The primary observation of this post is that you should be sure whether, and on what terms, your product may be imported, marketed, and sold in the US before you set up a affiliate, create a distribution network or take any other substantive step to expand here. It’s a small up-front expense compared to the expense of finding out later and having to correct a mistake.



The Survey Says?

The good news is that we’re going to re-start our webinar series on US legal topics for Irish and Northern Irish businesses expanding to/operating in the US. But we need your help: we’re looking for feedback on the topics that might be of interest to an audience of Irish/Northern Irish businesses, their advisors, and other interested parties. The survey is at http://agglaw.polldaddy.com/s/irelandnisurvey

Please take a moment to give us some feedback, and please feel free to forward along to your colleagues and contacts. Thank you in advance for your help.


What Irish and Northern Irish Companies Need to Know Now: Doing Business in the U.S.–Free Webinar

Thursday, June 30, 2016 at 3:00 pm Dublin/Belfast.

The attorneys of Arnall Golden Gregory’s International Business Practice invite you to attend a complimentary, 60-minute webinar “What Irish and Northern Irish Companies Need to Know Now: Doing Business in the U.S.” The webinar will be held Thursday, June 30, 2016 at 10:00 am EDT (3:00 pm Dublin/Belfast). The United States is an attractive, and expanding, market for Irish and Northern Irish goods and services. Despite suggestions to the contrary, the U.S. can be an easy market for business expansion—with a little bit of planning. This webinar will examine key legal issues for doing business in the U.S., including:

  • Protecting the Irish and Northern Irish parent company, its investors, and capital from U.S. legal risk;
  • Avoiding branch profits tax issues;
  • Reducing payment risk by ensuring prompt payment from customers, and other U.S. contract essentials;
  • The product liability risks that may attach to selling in the U.S. market;
  • Navigating which jurisdiction’s laws govern the sale of Irish and Northern Irish-origin products in the U.S. market; and
  • Intellectual property protections.

Register now to hear AGG Partner Michael E. Burke discuss a business sensible, proactive approach to doing business in the U.S. while minimizing risk to the Irish and Northern Irish parent company and its investors.

Mike has an AV Preeminent™ Rating from Martindale-Hubbell, and has been named a Washington, DC Super Lawyer by Thomson Reuters since 21015. He also is a former chair of the American Bar Association Section of International Law, was named in 2014 by Business & Finance Magazine/IrelandInc.as one of the 100 Global Irish Business Leaders, and has been named three times to the Irish Legal 100.

Everything You Need to Know About Forming a US Corporation (for free!)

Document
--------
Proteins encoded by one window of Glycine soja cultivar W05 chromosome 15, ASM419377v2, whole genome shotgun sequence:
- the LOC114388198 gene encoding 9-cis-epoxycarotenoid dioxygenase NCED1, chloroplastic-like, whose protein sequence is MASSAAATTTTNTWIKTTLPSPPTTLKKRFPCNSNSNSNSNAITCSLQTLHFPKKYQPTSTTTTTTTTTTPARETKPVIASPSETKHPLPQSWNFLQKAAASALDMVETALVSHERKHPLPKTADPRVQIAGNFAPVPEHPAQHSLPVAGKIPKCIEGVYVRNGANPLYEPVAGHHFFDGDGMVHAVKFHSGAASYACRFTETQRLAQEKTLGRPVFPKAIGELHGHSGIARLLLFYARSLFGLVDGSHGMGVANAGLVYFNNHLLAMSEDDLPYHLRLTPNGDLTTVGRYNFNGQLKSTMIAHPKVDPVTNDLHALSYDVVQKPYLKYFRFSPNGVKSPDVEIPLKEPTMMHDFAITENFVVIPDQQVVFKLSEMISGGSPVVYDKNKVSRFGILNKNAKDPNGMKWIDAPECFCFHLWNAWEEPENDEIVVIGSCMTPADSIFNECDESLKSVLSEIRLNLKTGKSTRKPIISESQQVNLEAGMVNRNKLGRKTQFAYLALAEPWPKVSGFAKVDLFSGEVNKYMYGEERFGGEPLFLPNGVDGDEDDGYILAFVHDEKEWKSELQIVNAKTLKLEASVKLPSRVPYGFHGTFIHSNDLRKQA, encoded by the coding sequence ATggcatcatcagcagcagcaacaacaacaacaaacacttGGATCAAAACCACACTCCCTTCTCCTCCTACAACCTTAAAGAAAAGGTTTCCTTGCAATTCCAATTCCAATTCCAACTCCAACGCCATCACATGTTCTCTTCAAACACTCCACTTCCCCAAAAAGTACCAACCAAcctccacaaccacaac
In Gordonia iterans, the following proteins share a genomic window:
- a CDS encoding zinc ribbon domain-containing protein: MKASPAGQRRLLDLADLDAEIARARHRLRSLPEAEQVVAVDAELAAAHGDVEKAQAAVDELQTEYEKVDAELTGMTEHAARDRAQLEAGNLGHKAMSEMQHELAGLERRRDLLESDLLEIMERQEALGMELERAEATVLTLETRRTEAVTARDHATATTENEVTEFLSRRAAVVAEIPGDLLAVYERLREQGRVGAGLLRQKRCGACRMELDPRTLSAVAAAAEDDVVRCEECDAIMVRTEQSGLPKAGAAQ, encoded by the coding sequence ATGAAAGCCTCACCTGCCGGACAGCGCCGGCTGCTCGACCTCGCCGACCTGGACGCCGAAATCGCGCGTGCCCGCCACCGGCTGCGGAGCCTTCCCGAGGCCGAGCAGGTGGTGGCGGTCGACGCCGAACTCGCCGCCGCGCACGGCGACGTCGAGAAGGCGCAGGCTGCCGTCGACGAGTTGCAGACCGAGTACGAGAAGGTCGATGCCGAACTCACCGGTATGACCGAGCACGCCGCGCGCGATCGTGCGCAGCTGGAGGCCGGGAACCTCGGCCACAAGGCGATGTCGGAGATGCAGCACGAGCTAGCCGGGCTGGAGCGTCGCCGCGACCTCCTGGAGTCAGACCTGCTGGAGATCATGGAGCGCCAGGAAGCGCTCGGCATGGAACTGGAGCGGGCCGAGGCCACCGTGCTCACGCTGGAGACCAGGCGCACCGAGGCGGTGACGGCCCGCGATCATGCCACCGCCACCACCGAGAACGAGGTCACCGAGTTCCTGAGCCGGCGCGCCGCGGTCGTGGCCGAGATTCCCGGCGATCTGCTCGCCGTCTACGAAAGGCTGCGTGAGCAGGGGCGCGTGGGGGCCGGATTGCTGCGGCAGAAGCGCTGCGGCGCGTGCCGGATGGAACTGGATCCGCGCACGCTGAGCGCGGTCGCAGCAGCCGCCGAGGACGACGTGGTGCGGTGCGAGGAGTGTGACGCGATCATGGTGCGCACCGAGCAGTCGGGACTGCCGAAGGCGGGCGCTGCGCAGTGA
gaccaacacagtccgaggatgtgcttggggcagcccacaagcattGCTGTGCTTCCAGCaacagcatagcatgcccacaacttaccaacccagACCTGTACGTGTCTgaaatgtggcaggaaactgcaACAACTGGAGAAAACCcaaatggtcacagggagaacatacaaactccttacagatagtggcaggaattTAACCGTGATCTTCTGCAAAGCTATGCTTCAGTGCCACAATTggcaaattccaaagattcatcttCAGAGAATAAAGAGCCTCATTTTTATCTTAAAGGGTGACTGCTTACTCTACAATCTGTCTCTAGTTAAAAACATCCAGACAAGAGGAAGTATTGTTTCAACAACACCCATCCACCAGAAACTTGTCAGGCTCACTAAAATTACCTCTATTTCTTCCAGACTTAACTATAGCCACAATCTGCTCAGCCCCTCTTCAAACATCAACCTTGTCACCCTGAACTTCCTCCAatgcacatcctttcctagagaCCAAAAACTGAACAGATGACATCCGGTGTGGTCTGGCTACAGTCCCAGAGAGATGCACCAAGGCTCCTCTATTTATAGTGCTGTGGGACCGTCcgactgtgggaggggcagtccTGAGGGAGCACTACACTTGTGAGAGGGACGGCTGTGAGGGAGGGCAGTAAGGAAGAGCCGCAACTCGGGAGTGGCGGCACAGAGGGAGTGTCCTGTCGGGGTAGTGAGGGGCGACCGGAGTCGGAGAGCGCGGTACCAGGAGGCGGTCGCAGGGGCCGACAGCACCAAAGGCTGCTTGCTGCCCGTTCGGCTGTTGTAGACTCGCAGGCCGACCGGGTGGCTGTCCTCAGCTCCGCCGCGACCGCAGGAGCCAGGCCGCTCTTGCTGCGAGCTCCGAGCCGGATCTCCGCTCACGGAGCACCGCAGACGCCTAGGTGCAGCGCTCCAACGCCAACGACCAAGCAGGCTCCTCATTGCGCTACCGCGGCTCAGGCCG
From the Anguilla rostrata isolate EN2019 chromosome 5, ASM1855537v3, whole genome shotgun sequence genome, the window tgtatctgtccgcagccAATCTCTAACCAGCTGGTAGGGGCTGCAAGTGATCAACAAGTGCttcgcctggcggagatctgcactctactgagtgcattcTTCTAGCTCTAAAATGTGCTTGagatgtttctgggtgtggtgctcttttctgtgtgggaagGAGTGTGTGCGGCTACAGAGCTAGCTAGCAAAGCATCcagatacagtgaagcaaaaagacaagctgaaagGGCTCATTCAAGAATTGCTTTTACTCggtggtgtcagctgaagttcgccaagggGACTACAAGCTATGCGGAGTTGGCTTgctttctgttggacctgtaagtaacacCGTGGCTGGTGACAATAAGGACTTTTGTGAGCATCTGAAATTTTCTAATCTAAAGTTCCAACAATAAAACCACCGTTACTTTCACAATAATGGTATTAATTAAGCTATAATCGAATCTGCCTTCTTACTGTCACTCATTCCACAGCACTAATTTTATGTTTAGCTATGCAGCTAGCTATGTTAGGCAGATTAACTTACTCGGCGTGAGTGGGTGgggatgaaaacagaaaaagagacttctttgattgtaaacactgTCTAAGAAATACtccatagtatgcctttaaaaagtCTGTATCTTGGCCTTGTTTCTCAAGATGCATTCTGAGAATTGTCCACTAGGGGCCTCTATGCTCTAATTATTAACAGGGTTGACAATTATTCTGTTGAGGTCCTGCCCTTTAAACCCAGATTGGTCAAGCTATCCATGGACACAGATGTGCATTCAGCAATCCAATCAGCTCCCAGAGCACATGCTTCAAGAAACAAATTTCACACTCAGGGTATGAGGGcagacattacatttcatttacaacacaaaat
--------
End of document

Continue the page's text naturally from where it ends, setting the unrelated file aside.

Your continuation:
Lawyers are often of two minds about providing ‘free stuff.’ Some look at it as a straight economic loss; others look at it as a service that can build to something even bigger. One of my good friends was, as he has said, ‘in the room’ when the first model forms from the International Swaps and Derivatives Association were drafted. Several US West Coast law firms have free online forms libraries/generators for startups. That got me thinking—where are the online forms/resources for Irish and NI companies looking to expand to the US? Well, they’re here.

One of the first questions I get from Irish and NI companies is whether, as part of their US expansion strategy, they need to or should form a formal business entity and if so, what kind of entity and where. If you want a more fulsome discussion about why forming a US entity is a good risk-mitigation strategy for the Irish/NI parent, take a look at my earlier post, https://irishexportinsights.com/2015/03/03/effectively-using-a-lightning-rod/. The second question is usually about how much that formation would cost.

For purposes of this post, let’s assume that the Irish/NI company will form a Delaware corporation (which is what I’d recommend in about 90% of the cases). For a proper/complete formation, the Irish/NI company would need to draft (i) articles of incorporation (to be filed with the Delaware Secretary of State’s Corporations Division); (ii) bylaws; (iii) an initial action/consent of the incorporator; (iv) initial consent of the Board of Directors; and (v) SS-4/application for an employer identification number (to be completed and filed with the IRS). The filing with Delaware requires payment of a filing fee—and a filer can pay more for expedited service and other items; also, since the Irish/NI company is, well, in Ireland/NI, they will have to engage a registered agent (the registered agent serves as a point of contact between the company and the State of Delaware). And, filing can be made directly by the Irish/NI company—no real need to incur third-party filing or convenience fees.